Coping With China

May 16, 2008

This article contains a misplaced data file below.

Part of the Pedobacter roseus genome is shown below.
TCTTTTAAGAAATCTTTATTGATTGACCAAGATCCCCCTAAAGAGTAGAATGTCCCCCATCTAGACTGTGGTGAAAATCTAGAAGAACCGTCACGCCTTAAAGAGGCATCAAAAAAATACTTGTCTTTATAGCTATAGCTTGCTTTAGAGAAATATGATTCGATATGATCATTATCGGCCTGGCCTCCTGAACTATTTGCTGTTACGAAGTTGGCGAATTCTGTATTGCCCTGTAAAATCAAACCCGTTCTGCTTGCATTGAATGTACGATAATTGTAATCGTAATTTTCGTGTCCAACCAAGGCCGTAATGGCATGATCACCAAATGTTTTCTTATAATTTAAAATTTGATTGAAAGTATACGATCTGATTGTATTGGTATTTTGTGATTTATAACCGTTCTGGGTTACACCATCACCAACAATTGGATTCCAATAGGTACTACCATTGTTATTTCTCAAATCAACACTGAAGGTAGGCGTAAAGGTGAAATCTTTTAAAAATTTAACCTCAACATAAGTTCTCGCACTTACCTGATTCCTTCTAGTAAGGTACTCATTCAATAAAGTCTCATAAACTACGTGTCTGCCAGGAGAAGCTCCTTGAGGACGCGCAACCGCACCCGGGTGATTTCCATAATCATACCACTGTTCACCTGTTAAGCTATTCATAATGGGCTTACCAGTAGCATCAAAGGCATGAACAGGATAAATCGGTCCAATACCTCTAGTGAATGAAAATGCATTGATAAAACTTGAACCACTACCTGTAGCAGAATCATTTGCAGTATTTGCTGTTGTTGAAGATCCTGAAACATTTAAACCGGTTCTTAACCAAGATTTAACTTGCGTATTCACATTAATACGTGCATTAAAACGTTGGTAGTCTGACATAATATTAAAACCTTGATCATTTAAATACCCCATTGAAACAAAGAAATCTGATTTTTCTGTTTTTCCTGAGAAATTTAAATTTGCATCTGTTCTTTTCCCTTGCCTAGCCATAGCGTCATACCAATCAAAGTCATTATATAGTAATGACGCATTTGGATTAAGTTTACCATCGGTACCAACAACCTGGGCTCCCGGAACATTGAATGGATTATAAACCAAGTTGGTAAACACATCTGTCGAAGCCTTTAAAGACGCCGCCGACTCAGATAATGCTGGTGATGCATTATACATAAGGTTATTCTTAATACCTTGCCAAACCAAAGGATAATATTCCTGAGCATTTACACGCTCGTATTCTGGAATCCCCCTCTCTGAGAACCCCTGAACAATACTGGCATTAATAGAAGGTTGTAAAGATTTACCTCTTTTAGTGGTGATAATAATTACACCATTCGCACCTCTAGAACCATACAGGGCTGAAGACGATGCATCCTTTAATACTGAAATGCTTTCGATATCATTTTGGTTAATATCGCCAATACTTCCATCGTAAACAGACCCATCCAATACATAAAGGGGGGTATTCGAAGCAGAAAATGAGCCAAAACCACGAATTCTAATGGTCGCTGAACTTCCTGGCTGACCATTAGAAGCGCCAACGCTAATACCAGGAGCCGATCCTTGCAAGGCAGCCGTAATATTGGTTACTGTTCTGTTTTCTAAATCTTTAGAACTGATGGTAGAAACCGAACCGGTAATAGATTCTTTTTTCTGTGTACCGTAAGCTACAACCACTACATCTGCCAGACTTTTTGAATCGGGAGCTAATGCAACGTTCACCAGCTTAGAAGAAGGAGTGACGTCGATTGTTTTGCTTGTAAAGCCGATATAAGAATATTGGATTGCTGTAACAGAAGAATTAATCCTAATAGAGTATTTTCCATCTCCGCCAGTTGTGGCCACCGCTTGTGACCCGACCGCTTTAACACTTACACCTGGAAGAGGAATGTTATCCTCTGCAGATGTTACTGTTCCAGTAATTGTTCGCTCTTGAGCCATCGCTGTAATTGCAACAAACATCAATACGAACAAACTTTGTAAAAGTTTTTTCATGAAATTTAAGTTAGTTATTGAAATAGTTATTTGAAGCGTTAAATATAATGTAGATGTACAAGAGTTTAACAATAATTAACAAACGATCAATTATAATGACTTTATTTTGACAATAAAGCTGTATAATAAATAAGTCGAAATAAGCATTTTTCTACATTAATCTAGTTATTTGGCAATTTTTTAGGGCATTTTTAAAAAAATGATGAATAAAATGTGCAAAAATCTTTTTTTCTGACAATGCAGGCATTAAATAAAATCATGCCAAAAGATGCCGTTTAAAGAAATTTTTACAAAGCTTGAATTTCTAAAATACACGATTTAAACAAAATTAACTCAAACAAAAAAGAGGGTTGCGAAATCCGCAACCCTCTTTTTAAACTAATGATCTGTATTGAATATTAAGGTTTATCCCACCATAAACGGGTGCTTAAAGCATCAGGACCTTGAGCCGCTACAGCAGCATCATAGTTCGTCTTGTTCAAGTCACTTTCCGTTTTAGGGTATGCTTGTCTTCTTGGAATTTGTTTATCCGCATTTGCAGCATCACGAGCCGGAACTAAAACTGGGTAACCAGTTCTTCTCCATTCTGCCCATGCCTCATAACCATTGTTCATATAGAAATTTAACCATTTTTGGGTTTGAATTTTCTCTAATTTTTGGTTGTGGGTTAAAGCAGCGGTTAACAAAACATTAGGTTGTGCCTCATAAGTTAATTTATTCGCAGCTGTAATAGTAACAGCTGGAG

The U.S. rivalry with China is still in its early days. Once senses that this relationship will one day far usurp the present obsession of foreign policy with the Middle East and Russia. Like the U.S., China is a huge energy importer, but China’s U.S. asset holdings are tops. Chinese international reserves soared by $616 billion over the last five calendar quarters to $1.68 trillion. Real GDP expanded 11.9% last year, most in a dozen years. Inflation is accelerating, in part according to the U.S. Treasury as a result of Beijing’s mercantilist foreign exchange policy that keeps the renminbi severely undervalued. Producer prices rose 8.05% y/y in March-April, up from 6.35% in Jan-Feb and 4.4% in 4Q07. Consumer price gains accelerated to 8.4% in March-April from 7.9% in Jan-Feb and 6.6% in 4Q07, and non-food CPI inflation doubled between early-3Q07 and the most recently reported months. China’s current account surplus widened to 11% of GDP last year from 9.5% in 2006. Retail sales rose 22.0% y/y in April, above the 20.6% on-year advance in 1Q08. Fixed asset investment so far this year is 25.7% higher than a year earlier, maintaining the sizzling 25.8% climb in 2007. Corporate goods prices rose to 10.3% y/y in April from 9.3% in 1Q08 and 6.3% in 3Q07. M2 grew 16.9% in the year to April, more than had been expected. Growth in industrial output did slow but, with a 15.7% advance in the year to April, remains brisk. In a report released yesterday, the U.S. Treasury leaves no doubt that it considers China to be its biggest economic adversary. After noting that private consumption accounted for just 37% of Chinese growth in 2007 — just half as much the ratio in many countries — Treasury officials lament that “limited progress has been made toward the authorities’ goal of rebalancing growth away from exports and investment and towards consumption.” Beijing’s exchange rate policy is also blamed for constraining the flexibility of currency management in much of emerging Asia.



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